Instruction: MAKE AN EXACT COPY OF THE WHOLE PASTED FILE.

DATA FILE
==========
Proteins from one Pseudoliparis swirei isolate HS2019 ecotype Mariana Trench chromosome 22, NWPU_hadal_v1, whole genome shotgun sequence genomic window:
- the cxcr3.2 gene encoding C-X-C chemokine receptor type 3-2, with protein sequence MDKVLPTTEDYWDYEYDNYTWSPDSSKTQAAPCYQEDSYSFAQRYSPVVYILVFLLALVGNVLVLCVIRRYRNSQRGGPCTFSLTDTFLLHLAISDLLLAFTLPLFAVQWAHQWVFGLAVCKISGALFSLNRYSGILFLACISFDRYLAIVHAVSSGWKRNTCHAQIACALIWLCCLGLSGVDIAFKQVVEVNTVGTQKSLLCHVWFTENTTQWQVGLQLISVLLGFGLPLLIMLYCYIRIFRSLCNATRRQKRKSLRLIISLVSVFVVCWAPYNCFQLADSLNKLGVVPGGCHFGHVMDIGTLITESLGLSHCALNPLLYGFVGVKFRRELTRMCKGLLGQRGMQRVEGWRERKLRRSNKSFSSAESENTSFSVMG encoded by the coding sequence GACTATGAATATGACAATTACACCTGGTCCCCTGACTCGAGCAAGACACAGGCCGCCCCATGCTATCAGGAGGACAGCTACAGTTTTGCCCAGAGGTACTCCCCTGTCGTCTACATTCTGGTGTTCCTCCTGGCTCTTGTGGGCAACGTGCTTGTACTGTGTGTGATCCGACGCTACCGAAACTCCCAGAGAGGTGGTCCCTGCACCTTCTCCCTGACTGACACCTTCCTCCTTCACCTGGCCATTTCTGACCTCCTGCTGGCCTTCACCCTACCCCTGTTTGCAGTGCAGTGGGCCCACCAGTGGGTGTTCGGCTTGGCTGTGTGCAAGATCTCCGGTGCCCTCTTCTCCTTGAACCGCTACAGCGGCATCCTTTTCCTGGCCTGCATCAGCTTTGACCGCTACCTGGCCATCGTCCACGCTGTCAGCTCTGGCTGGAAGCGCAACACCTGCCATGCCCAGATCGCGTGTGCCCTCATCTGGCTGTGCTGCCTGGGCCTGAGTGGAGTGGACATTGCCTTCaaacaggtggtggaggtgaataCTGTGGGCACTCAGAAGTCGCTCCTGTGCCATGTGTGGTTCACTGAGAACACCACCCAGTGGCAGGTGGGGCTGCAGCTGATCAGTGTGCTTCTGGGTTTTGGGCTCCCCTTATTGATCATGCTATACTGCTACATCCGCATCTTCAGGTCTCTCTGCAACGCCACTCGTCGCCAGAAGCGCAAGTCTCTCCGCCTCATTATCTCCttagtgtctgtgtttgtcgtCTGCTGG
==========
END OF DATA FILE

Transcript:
Proteins from one Pseudoliparis swirei isolate HS2019 ecotype Mariana Trench chromosome 22, NWPU_hadal_v1, whole genome shotgun sequence genomic window:
- the cxcr3.2 gene encoding C-X-C chemokine receptor type 3-2, with protein sequence MDKVLPTTEDYWDYEYDNYTWSPDSSKTQAAPCYQEDSYSFAQRYSPVVYILVFLLALVGNVLVLCVIRRYRNSQRGGPCTFSLTDTFLLHLAISDLLLAFTLPLFAVQWAHQWVFGLAVCKISGALFSLNRYSGILFLACISFDRYLAIVHAVSSGWKRNTCHAQIACALIWLCCLGLSGVDIAFKQVVEVNTVGTQKSLLCHVWFTENTTQWQVGLQLISVLLGFGLPLLIMLYCYIRIFRSLCNATRRQKRKSLRLIISLVSVFVVCWAPYNCFQLADSLNKLGVVPGGCHFGHVMDIGTLITESLGLSHCALNPLLYGFVGVKFRRELTRMCKGLLGQRGMQRVEGWRERKLRRSNKSFSSAESENTSFSVMG encoded by the coding sequence GACTATGAATATGACAATTACACCTGGTCCCCTGACTCGAGCAAGACACAGGCCGCCCCATGCTATCAGGAGGACAGCTACAGTTTTGCCCAGAGGTACTCCCCTGTCGTCTACATTCTGGTGTTCCTCCTGGCTCTTGTGGGCAACGTGCTTGTACTGTGTGTGATCCGACGCTACCGAAACTCCCAGAGAGGTGGTCCCTGCACCTTCTCCCTGACTGACACCTTCCTCCTTCACCTGGCCATTTCTGACCTCCTGCTGGCCTTCACCCTACCCCTGTTTGCAGTGCAGTGGGCCCACCAGTGGGTGTTCGGCTTGGCTGTGTGCAAGATCTCCGGTGCCCTCTTCTCCTTGAACCGCTACAGCGGCATCCTTTTCCTGGCCTGCATCAGCTTTGACCGCTACCTGGCCATCGTCCACGCTGTCAGCTCTGGCTGGAAGCGCAACACCTGCCATGCCCAGATCGCGTGTGCCCTCATCTGGCTGTGCTGCCTGGGCCTGAGTGGAGTGGACATTGCCTTCaaacaggtggtggaggtgaataCTGTGGGCACTCAGAAGTCGCTCCTGTGCCATGTGTGGTTCACTGAGAACACCACCCAGTGGCAGGTGGGGCTGCAGCTGATCAGTGTGCTTCTGGGTTTTGGGCTCCCCTTATTGATCATGCTATACTGCTACATCCGCATCTTCAGGTCTCTCTGCAACGCCACTCGTCGCCAGAAGCGCAAGTCTCTCCGCCTCATTATCTCCttagtgtctgtgtttgtcgtCTGCTGG